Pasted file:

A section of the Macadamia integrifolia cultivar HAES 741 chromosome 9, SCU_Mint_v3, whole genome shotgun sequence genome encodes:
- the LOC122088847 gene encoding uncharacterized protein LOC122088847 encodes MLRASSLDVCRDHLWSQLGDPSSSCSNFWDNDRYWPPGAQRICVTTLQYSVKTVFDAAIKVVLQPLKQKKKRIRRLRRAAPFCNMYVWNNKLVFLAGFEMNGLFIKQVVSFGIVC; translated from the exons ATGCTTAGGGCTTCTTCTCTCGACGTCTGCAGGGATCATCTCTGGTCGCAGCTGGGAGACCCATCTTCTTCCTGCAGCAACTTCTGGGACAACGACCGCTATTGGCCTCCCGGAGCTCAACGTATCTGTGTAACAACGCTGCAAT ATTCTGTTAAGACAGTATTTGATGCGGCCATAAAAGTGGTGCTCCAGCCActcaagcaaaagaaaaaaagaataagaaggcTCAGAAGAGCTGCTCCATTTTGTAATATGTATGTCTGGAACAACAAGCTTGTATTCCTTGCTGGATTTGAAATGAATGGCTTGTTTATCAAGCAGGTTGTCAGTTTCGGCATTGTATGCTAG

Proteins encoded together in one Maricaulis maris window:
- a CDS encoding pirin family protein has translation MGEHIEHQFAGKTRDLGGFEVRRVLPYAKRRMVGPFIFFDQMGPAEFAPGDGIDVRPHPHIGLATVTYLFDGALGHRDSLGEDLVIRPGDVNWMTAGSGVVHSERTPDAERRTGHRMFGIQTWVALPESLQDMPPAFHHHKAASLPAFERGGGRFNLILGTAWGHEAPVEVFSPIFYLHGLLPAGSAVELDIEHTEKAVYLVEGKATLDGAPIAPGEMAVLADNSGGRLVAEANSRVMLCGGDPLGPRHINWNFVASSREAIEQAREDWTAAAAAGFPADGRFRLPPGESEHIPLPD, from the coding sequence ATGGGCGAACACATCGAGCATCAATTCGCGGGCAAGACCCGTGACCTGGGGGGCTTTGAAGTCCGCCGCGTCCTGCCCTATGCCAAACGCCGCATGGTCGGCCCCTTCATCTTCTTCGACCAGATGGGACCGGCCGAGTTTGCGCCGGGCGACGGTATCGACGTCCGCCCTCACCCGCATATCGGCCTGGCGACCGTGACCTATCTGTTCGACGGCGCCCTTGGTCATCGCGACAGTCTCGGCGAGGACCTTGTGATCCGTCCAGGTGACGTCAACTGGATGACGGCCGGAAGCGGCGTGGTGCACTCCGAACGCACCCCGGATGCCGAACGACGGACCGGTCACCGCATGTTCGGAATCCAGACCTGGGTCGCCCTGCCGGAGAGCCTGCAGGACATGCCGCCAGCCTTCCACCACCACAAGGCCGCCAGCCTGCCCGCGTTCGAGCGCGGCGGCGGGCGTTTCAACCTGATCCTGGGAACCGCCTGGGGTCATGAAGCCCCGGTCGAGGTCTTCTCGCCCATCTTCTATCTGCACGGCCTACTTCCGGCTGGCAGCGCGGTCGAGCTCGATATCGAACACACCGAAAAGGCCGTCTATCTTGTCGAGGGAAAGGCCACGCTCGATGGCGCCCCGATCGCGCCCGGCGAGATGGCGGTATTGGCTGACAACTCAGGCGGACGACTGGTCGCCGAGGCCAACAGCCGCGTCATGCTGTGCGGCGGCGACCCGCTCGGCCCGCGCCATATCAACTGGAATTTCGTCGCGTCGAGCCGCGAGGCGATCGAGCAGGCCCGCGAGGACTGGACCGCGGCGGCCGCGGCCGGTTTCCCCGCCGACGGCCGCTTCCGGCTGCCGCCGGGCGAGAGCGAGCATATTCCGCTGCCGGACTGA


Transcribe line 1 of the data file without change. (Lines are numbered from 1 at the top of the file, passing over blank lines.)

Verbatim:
A section of the Macadamia integrifolia cultivar HAES 741 chromosome 9, SCU_Mint_v3, whole genome shotgun sequence genome encodes: